It Depends on Whether You Are You A Carnivore, Herbivore or Omnivore.

The hot debate these days about what diet to follow hinges in part on the argument of whether genetically our ancestors were carnivores, herbivores or omnivores. If one believes our ancestors were primarily hunters and genetically carnivorous, then a diet predominantly incorporating meat may arguably be beneficial and suitable. On the other hand, if one believes our ancestors were genetically selected to survive as gatherers eating fruits and vegetables, then it would make sense to adhere to a vegetarian or vegan diet.

Perhaps our understanding of the anatomy of the teeth and the function of the jaws will give us some clue. Dr. Richard Leakey, a renowned anthropologist, stated, “You can’t tear flesh by hand, you can’t [tear] hide by hand. Our anterior teeth are not suited for tearing flesh or hide. We don’t have large canine teeth and would not have been able to deal with food sources that require those large canines.”
Carnivores’ jaws move only up and down. This facilitates carnivores to tear chunks of flesh from their prey and swallow them whole. On the other hand, humans and herbivores can move their jaws both up and down as well as sideways. This side-to-side movement allows them to grind up starch, fruit, and vegetables with their back teeth. For this reason, molars in human beings are basically flat endowed tiny ridges made for pulverizing plant foods.
Thus, it can be argued humans are basically herbivores. However, humans do have sharp front teeth called incisors and prominent “eye teeth,” or canines, that allows them to tear into smaller sizes of meat from the smaller game. Homo Sapiens eventually invented tools and knives made first from stones and then crude metals that allowed them to hunt and cut larger pieces of game.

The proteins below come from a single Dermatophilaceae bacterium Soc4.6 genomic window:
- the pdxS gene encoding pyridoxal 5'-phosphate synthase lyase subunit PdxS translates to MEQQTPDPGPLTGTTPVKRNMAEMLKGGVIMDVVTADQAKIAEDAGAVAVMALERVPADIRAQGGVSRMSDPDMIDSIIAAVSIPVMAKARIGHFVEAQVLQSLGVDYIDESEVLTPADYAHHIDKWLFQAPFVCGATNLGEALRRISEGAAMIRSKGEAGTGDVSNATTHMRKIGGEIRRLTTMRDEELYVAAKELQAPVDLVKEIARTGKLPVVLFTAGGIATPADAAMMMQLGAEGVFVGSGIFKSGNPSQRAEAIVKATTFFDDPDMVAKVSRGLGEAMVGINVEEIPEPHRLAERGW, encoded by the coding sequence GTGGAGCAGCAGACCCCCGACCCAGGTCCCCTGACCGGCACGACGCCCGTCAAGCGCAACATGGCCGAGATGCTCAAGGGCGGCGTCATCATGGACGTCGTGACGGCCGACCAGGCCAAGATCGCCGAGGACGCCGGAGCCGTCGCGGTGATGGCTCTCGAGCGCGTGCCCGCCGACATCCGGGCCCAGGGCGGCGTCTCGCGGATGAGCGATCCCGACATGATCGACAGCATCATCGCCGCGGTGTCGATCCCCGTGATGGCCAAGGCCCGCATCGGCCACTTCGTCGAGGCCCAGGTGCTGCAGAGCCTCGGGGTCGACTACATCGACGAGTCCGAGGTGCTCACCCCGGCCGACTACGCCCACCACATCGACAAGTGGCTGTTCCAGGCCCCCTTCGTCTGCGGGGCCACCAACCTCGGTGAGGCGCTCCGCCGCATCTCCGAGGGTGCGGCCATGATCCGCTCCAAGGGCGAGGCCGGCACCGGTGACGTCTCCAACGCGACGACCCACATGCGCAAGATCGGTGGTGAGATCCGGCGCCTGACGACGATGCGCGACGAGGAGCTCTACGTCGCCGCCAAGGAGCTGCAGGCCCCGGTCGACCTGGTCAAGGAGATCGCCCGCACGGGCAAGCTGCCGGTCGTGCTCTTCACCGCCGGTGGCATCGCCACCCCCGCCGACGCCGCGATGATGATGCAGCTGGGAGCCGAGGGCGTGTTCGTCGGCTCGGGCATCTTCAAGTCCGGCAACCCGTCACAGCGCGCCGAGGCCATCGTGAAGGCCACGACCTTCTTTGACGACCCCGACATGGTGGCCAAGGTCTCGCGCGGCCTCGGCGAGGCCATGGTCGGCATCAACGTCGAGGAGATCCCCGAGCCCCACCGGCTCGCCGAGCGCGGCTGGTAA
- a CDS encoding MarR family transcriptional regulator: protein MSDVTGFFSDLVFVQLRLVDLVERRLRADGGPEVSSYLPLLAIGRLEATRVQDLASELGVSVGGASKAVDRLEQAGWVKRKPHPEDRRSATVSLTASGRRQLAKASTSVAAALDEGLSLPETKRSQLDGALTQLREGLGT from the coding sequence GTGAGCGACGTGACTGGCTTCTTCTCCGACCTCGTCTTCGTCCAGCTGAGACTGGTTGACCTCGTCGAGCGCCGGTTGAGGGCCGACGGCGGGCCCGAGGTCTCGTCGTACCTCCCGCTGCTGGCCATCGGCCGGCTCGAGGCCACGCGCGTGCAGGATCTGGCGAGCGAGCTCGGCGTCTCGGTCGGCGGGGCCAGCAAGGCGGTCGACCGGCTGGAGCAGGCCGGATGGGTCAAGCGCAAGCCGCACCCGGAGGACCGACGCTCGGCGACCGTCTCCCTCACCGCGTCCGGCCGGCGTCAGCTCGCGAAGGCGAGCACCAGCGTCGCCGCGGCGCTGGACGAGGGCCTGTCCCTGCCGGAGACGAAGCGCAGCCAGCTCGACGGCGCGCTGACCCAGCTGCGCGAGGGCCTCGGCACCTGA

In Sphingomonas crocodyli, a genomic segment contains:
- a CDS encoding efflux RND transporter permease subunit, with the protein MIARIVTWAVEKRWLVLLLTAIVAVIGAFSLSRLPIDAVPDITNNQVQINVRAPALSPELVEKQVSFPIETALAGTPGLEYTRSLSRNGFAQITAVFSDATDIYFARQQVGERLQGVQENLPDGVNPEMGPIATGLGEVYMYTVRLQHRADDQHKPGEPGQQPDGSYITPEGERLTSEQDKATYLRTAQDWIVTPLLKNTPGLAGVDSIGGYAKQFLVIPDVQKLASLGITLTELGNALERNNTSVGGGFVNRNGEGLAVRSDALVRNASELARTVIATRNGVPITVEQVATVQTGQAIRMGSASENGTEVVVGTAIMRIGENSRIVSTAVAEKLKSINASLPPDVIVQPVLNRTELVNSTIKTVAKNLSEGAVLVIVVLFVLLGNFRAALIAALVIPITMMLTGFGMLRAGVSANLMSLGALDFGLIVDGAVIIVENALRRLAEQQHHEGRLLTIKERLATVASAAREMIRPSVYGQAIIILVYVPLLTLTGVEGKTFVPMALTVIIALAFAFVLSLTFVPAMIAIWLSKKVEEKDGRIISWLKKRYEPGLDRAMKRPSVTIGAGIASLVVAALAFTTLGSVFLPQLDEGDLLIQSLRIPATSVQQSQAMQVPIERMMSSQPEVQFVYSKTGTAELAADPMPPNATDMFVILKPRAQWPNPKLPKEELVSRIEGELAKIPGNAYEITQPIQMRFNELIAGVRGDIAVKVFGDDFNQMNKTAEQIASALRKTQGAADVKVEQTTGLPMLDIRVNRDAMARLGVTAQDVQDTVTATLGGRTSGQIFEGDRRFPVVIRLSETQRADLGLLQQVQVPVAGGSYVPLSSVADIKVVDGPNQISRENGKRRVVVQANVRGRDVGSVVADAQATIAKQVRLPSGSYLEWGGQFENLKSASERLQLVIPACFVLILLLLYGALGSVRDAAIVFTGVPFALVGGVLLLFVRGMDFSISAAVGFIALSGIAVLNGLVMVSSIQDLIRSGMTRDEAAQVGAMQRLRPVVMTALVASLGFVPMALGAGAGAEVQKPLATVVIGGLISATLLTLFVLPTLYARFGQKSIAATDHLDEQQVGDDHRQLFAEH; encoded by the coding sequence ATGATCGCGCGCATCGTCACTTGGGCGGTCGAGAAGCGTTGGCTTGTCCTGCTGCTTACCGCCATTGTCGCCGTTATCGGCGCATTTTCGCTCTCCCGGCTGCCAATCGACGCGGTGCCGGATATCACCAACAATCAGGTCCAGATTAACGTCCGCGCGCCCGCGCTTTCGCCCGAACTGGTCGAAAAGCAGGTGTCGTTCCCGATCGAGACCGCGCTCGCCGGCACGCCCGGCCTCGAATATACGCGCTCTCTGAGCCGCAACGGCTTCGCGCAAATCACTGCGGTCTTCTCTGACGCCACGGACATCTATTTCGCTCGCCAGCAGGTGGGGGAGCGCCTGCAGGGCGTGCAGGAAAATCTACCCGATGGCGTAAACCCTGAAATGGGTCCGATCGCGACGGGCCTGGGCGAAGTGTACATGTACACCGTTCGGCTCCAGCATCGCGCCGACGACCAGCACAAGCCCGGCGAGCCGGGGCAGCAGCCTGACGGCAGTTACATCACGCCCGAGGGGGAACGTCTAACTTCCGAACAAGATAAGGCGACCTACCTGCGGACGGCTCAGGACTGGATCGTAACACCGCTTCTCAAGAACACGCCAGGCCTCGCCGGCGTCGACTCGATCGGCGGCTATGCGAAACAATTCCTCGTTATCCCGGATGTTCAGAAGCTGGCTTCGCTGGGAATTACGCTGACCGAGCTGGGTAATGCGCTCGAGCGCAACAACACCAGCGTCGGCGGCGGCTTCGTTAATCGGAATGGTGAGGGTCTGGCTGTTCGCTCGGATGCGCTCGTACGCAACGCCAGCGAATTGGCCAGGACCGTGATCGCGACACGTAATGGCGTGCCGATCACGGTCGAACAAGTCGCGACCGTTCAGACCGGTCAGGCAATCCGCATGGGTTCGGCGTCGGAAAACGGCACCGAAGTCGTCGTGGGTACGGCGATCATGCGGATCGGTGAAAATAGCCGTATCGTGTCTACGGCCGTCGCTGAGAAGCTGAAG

So, this leaves us, from the dental anthropological point of view, with the observation that perhaps human beings are omnivores, i.e., both carnivorous and herbivorous at the same time. Being herbivorous does not argue for or against a Paleo diet, a vegetarian/vegan diet, ketogenic diet, Atkin’s, etc.

It may be that one diet may be suitable for a particular genetic makeup while another may be beneficial for another genetic makeup.

Perhaps our genetic adaptability, such as being herbivorous, allows the human race to survive in different types of environments, climates and ecological niches, depending what types of food and game are available. Hence, being carnivorous in the jungles or Africa, homo sapiens can thrive. But in the mountainous regions of China, where starch from crops is more available, being more herbivorous has allowed the native population to thrive and prosper over the last 10,000 years.

In conclusion, it’s always wise to check with your physician as to what diet is most suitable for you.